It’s very difficult to gauge how much attention an article will receive on this forum. Fortunately, I don’t write with that in mind. Because time is a precious commodity, I only write about things I’m feeling passionate about at the moment. Sometimes it resonates with others and sometimes it doesn’t. However, I have compiled a unique list of the 17 most underrated articles posted on this blog. Articles that I think deserve far more attention than they have received. I hope you’ll give these articles a second look.
My weight loss journey, godly parenting, church growth, personal holiness, navigating the dangers of ministry, neglecting prayer, ISIS, the hypocrisy of Hollywood, coping with a terrible trial, and good decision making are covered in the articles below. I am incredibly humbled by each of you who support this ministry by simply reading and sharing. God bless.
While we used to think that people mostly misrepresented themselves on social media, studies are finding more and more that the opposite is actually true. Studies are discovering that people represent themselves more accurately on their Facebook accounts than they do in person. This is encouraging and distressing at the same time. We have known for over a decade now that people’s inhibitions are lowered when using passive-aggressive forms of social interaction, that’s why so many inappropriate relationships and affairs have begun on places like Facebook and MySpace (back in the day). Similarly, that’s why people become bullies on Twitter who would never pick a fight in person. Studies used to argue that social platforms were influencing bad behaviour, but now experts are suggesting that who we are on social media is who we have really been deep down all along. So how should we Christians view this information and apply it to our lives?
1. What you post about and talk about the most on social media is probably what you care most about in life: if you never talk about God and family than those things are probably not the highest priorities in your life.
2. Your social media posts (or lack of them) say a lot about your marriage, your faith, your future, and your real priorities.
3. Are you a “Lurker” or a “Liker”? We all know the social media user who lurks around but never likes or engages with anything. Studies are suggesting that this imbalance gives a window into the soul. If you lurk and never like but you feel angry when no one likes your posts; you are likely a selfish narcissist. However, if you lurk and never like but don’t care if others like your posts; you are probably just cautious, private, and curious. There’s a big difference between the two. There has been much debate about the narcissistic side effects of social media. Needless to say, the Kardashian worshipping, selfie-obsessed, fame seeking mindset has no place in a godly heart (check out my very first blog post entitled Living Selflessly In a Selfie World and Clothed In Humility).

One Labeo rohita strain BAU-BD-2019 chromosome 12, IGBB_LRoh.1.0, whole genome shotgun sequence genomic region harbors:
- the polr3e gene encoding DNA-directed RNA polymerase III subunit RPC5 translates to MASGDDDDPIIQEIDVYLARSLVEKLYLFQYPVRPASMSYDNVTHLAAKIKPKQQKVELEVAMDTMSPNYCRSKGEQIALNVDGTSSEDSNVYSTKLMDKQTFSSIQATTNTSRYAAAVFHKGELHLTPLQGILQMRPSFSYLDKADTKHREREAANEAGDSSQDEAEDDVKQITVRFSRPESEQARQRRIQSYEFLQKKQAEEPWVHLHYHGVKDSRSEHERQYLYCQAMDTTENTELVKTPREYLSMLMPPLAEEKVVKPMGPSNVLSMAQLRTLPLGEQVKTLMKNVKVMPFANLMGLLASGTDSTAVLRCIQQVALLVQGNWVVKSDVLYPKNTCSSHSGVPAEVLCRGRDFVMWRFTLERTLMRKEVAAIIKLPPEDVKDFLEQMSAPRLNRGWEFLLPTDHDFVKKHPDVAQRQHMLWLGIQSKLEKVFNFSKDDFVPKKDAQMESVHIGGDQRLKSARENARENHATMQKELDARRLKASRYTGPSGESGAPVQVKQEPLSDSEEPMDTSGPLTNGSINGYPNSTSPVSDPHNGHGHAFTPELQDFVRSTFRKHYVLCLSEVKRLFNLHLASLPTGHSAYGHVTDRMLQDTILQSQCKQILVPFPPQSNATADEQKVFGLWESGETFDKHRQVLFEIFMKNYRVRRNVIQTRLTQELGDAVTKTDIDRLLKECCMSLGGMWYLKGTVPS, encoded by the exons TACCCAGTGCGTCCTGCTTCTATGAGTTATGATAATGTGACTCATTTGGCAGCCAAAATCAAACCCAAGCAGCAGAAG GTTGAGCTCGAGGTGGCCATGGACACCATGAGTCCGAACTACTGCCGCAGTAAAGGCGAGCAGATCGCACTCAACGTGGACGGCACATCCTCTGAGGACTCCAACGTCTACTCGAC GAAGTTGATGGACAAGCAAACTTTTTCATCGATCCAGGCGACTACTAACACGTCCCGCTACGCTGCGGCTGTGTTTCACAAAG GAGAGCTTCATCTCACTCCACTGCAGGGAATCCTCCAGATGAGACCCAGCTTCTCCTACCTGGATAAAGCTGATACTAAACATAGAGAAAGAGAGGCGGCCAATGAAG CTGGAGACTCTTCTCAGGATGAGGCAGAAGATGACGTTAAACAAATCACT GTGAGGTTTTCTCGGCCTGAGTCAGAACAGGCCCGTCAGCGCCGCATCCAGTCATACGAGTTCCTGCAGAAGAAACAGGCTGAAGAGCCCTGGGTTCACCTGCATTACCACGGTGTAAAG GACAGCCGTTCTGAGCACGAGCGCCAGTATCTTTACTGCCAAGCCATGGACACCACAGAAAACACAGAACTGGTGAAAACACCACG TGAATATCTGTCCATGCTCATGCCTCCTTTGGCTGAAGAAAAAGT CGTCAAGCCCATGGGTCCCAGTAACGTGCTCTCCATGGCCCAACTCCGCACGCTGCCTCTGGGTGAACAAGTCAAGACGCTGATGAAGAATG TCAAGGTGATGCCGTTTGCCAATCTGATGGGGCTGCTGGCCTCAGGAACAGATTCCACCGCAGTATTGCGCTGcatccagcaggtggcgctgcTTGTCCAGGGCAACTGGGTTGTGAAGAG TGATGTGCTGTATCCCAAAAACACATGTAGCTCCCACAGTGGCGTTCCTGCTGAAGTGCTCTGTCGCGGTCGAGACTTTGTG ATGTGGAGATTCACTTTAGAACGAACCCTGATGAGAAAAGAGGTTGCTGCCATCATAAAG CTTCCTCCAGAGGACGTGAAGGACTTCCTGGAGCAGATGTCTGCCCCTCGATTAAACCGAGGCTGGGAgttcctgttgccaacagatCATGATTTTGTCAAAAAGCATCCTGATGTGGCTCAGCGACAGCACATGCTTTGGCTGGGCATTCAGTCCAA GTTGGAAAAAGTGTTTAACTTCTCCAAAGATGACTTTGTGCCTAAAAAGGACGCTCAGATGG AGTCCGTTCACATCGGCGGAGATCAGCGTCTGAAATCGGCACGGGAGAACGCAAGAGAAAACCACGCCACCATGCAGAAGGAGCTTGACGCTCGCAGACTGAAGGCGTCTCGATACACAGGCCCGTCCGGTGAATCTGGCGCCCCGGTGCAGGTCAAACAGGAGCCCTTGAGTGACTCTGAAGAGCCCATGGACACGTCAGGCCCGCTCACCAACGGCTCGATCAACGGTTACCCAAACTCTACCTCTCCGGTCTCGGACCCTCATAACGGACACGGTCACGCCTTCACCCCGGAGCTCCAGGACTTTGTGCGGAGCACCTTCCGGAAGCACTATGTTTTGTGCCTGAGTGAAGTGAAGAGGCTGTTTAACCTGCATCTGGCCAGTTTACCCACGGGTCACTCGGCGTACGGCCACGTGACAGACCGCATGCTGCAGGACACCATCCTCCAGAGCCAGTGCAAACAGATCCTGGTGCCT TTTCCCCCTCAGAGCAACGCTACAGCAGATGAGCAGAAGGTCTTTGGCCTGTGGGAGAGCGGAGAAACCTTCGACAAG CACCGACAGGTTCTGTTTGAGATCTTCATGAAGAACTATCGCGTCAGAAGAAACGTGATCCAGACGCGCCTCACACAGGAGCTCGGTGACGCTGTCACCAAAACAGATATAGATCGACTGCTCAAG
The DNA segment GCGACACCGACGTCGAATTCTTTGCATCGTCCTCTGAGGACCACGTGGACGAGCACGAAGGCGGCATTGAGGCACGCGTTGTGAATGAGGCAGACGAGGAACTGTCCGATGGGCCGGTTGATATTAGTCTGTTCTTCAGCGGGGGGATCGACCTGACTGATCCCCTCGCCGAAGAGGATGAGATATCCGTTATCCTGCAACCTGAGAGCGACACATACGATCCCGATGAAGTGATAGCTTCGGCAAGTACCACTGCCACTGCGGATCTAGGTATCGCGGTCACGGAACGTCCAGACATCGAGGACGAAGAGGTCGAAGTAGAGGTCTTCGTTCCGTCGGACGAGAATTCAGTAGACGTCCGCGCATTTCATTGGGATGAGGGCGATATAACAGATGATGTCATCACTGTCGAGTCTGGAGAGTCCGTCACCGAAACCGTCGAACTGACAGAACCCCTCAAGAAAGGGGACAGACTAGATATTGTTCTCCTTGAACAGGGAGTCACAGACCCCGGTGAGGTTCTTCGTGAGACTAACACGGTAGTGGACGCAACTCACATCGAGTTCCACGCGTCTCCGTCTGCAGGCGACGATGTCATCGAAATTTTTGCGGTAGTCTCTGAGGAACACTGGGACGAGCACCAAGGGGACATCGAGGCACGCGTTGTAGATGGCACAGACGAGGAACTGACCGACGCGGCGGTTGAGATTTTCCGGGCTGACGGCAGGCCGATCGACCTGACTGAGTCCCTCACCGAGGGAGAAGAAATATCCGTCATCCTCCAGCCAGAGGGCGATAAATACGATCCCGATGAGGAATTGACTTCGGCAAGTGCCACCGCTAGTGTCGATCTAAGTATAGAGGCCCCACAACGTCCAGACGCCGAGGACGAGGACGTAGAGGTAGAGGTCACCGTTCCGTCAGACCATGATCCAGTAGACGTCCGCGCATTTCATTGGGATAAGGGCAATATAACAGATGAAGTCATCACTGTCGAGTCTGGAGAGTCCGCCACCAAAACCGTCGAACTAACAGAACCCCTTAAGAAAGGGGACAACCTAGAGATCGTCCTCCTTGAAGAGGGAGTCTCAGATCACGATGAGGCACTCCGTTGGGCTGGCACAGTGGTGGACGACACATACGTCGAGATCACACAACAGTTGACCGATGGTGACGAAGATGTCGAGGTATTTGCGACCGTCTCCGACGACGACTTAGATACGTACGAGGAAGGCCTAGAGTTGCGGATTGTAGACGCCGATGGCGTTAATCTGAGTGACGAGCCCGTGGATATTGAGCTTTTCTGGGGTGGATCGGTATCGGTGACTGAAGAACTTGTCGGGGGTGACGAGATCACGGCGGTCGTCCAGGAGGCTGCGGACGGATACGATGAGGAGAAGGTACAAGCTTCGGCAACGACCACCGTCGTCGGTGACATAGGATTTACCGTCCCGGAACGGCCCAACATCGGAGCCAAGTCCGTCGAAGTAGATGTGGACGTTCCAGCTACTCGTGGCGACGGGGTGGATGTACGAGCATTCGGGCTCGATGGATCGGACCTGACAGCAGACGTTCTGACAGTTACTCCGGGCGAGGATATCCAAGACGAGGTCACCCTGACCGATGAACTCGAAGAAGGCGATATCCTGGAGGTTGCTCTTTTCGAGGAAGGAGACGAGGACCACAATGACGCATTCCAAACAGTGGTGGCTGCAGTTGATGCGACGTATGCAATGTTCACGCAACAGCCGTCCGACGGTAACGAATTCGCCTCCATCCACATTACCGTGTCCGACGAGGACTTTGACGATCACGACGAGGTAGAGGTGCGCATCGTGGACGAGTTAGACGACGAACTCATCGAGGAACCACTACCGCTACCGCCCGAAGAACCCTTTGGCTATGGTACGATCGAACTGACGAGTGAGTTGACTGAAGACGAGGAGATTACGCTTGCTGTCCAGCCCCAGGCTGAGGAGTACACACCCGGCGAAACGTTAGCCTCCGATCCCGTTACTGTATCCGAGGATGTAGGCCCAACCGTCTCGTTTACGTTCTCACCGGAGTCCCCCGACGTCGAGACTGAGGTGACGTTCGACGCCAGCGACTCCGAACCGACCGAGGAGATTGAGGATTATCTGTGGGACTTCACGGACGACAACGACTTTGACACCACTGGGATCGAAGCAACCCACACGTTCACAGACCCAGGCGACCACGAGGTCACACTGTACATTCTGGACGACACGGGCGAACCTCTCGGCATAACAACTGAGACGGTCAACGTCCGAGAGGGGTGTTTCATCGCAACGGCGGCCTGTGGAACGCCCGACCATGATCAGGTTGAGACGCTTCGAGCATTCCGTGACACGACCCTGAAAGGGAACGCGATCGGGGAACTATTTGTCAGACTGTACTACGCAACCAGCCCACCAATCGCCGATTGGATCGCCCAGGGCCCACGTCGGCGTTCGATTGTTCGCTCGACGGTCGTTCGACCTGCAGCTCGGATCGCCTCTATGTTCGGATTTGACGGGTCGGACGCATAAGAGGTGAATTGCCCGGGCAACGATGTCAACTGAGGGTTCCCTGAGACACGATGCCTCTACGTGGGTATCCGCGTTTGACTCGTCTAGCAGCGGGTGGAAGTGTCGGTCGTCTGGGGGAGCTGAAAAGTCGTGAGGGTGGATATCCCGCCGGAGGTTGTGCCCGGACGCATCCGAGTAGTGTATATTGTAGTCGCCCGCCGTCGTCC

4. Speaking of selfishness and narcissism; the sheer amount of selfies and how you pose in said selfies is very telling as well. This is my personal observation, the amount of Christian woman (especially married ones) who are constantly taking seductive selfies is staggering.
5. So I think as Christians we should examine our social media “footprint” and ask ourselves are we a reflection of Christ, or are we allowing carnality to run rampant in our online presence. If the studies are right and our online presence is becoming the truest reflection of our inner selves than shouldn’t we be expressing our faith, our joy, our salvation, our love, our gratitude, our reverence, and so on?
6. If it is true that our inhibitions are lowered on social media and that our media footprint is a true reflection of who we are then we must use it as a platform to share the Gospel and evangelize the world. I know there is pressure (even within the Christian community) to remain quiet about our faith on public forums. I’m not advocating being obnoxious, mean-spirited or argumentative. But the cold reality is this; if you won’t share your faith on social media you definitely will not share it in person. Hollywood, advertisers, atheists, politicians, salesmen, and secularists impose their beliefs and preach at me every day on social media. Why should we be ashamed to speak publically of the single most important thing in our lives, the Gospel?
Last week I promised that I would follow up my article on the 7 cons of Facebook with a list of pros. So without further ado let’s jump right into the 6 pros of being on Facebook.
1. It is a great way to share your faith.
I know that we all have obnoxious Facebook friends who fuss and fight about religion, but don’t let their bad behavior keep you from lovingly (and creatively) sharing your faith in God. We should be unashamed of the Gospel in every arena of our lives.
2. It is a great way to stay connected with friends and family.
Especially those loved ones who live far away. I have spent the majority of my life living a long distance from family. Facebook is a wonderful way to stay involved and up to date.
3. It is a great way stay connected with other churches and ministries.
I always look forward to scrolling through my newsfeed on Sunday evening to see all the wonderful reports of what God has done in other churches.
4. It is a powerful forum for inviting people to your church.
You can and should invite people to your church via Facebook. You’d be surprised how many people will accept your invitation.
5. It is a good way to gauge someone’s spiritual health.
Church leaders can often gauge someone’s spiritual health by observing how they operate on social media. I have been saddened many times to find out that an individual who seemed like a sincere Christian at church portrayed a very different persona on Facebook.
6. It can be a source of edification and inspiration.